From the results of the study, it could be seen that the projection on future climate indicate alarming increase in both maximum and minimum temperature coupled with variability in rainfall which will have greater impact on crop production. Crop duration will be shortened and anthesis dates are expected to get advanced. There might be inefficient translocation of photosynthates, reduction in yield attributing characters and in turn huge reduction in the productivity of the crops. To meet the food needs of the growing population, it is necessary to tailor the management options such as shifting sowing window, growing heat tolerant varieties etc., to overcome the ill effects of changing climate.


1:  Fengmei, Y., X. Yinglong, L. Erda, Y. Masayuki and Z. Jiahua, 2007. Assessing the impacts of climate change on rice yields in the main rice areas of China. Climate Change, 80: 395-409.
CrossRef  |  Direct Link  |  

2:  Gadgil, S. and S.P.R. Rao, 2000. Farming strategies for a variable climate. Curr. Sci., 78: 1203-1215.
Direct Link  |  

3:  Hundal, S.S. and P. Kaur, 1996. Climatic Change and its Impacts on Crop Productivity in Punjab, India. In: Climatic Variability and Agriculture, Abrol, Y.P. et al. (Eds.) Narosa Publishing House, New Delhi, India, pp: 377-393

4:  IPCC, 2001. Climate Change: Impacts, Adaptation and Vulnerability, Contribution of Working Group. II to the Third Assessment Report of the Intergovernmental Panel on Climate Change. Cambridge University Press, Cambridge, UK., pp: 1032.

5:  Lal, M., K.K. Singh, L.S. Rathore, G. Srinivasan and S.A. Saseendran, 1998. Vulnerability of rice and wheat yields in NW India to future changes in climate. Agric. For. Meterol., 89: 101-114.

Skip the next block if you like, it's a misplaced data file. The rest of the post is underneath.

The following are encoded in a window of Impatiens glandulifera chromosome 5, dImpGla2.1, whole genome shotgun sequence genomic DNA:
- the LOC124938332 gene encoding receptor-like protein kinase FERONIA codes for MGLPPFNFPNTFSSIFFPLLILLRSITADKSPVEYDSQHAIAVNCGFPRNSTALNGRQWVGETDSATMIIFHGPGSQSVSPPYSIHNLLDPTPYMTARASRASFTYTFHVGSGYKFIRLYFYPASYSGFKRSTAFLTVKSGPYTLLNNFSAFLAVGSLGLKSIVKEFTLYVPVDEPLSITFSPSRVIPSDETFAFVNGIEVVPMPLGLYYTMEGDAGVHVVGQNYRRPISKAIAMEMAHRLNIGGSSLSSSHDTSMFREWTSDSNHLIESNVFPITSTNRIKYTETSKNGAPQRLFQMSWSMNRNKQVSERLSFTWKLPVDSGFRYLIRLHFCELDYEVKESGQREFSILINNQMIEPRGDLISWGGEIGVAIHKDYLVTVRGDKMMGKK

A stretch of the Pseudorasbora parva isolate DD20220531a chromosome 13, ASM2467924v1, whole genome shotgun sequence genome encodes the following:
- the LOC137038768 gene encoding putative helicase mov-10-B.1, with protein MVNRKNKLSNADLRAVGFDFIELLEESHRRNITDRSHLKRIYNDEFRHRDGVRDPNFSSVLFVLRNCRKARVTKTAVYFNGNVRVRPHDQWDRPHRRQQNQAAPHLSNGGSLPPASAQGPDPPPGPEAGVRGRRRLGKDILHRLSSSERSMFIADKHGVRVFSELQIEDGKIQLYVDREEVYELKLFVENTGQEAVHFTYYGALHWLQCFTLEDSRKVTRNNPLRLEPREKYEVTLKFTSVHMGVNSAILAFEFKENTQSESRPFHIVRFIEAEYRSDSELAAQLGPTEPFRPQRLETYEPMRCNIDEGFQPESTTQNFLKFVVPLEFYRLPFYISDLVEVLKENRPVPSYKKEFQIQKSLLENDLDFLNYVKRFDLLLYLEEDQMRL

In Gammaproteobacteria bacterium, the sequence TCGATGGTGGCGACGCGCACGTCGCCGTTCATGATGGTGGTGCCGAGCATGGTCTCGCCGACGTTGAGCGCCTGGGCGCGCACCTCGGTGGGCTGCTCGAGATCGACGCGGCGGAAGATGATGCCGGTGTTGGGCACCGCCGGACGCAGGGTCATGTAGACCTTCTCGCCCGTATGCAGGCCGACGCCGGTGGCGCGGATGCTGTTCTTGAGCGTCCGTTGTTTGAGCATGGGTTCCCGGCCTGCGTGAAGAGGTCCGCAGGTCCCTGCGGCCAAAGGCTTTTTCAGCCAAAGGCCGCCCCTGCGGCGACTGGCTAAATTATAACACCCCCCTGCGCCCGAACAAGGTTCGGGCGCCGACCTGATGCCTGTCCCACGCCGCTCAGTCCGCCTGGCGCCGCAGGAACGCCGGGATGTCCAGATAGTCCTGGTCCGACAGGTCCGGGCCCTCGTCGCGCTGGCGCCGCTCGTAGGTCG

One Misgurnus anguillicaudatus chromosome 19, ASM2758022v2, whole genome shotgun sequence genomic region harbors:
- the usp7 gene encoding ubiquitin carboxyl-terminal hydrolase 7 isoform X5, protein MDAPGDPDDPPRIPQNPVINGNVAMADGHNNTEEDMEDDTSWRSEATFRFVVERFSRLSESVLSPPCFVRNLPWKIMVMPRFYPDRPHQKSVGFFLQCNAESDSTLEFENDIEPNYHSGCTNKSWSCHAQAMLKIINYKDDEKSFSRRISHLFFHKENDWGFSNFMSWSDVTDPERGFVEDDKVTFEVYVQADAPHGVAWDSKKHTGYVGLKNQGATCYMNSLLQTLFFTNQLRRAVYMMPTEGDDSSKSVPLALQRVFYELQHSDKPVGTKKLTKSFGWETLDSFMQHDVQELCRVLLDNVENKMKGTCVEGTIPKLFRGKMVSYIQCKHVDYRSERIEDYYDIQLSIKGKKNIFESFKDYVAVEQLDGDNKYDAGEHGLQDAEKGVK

CrossRef  |  Direct Link  |  

6:  Mackill, D.J., W.R. Coffman and L.J. Rutger, 1982. Pollen shedding and combining ability for high temperature tolerance in rice. Crop Sci., 20: 730-733.
Direct Link  |  

7:  Manickasundaram, P., 1992. Studies on the effect of irrigation regimes, Sources of nitrogen and their levels on lowland rice. Ph.D Thesis, Tamil Nadu Agricultural University, Coimbatore.

8:  Narendra, K.G. and G. Sunitha, 2005. Plant Physiology. Oxford and IBH Publishing Co. Pvt. Ltd., New Delhi

9:  Naylor, R.L., D.S. Battisti, D.J. Vimont, W.P. Falcon and M.B. Burke, 2007. Assessing risks of climate variability and climate change for Indonesian rice agriculture. Proc. Natl. Acad. Sci. USA., 104: 7752-7757.
CrossRef  |  PubMed  |  Direct Link  |  

10:  Rao, Y., 1999. Simple biometeorological model for yield forecasting of lowland rice in Andhra Pradesh. Proceedings of the National Workshop on Dynamic Crop Simulation Modeling for Agrometerological Advisory Services in India, January 4-6, 1999, Department of Science and Technology, New Delhi, pp: 305-311

11:  Venkataraman, S., 2004. On possible reduction in yields of grain crops in future climate. J. Agrometeorol., 6: 213-219.
Direct Link  |  

12:  Zheng, K.L. and D.T. Mackill, 1982. Effect of high temperature on anther dehiscence and pollination in rice. Sabrao J., 14: 61-66.

©  2021 Science Alert. All Rights Reserved